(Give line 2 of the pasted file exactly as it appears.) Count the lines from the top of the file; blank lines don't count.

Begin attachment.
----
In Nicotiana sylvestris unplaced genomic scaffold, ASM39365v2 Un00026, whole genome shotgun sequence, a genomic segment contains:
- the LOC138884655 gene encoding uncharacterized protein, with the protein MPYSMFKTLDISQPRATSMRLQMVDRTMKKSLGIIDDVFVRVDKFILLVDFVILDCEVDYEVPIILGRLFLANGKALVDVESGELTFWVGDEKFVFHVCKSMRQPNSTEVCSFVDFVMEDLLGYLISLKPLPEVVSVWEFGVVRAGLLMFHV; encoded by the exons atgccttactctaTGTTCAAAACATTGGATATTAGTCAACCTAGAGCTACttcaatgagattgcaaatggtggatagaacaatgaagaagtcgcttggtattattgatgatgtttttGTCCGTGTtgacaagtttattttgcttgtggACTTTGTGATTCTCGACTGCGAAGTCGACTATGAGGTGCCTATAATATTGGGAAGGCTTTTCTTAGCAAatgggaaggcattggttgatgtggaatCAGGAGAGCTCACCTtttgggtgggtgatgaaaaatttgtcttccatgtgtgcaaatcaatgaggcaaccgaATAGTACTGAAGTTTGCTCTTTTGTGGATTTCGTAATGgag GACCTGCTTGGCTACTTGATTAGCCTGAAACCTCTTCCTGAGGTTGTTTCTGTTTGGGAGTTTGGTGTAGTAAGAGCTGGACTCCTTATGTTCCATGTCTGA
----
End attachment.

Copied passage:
- the LOC138884655 gene encoding uncharacterized protein, with the protein MPYSMFKTLDISQPRATSMRLQMVDRTMKKSLGIIDDVFVRVDKFILLVDFVILDCEVDYEVPIILGRLFLANGKALVDVESGELTFWVGDEKFVFHVCKSMRQPNSTEVCSFVDFVMEDLLGYLISLKPLPEVVSVWEFGVVRAGLLMFHV; encoded by the exons atgccttactctaTGTTCAAAACATTGGATATTAGTCAACCTAGAGCTACttcaatgagattgcaaatggtggatagaacaatgaagaagtcgcttggtattattgatgatgtttttGTCCGTGTtgacaagtttattttgcttgtggACTTTGTGATTCTCGACTGCGAAGTCGACTATGAGGTGCCTATAATATTGGGAAGGCTTTTCTTAGCAAatgggaaggcattggttgatgtggaatCAGGAGAGCTCACCTtttgggtgggtgatgaaaaatttgtcttccatgtgtgcaaatcaatgaggcaaccgaATAGTACTGAAGTTTGCTCTTTTGTGGATTTCGTAATGgag GACCTGCTTGGCTACTTGATTAGCCTGAAACCTCTTCCTGAGGTTGTTTCTGTTTGGGAGTTTGGTGTAGTAAGAGCTGGACTCCTTATGTTCCATGTCTGA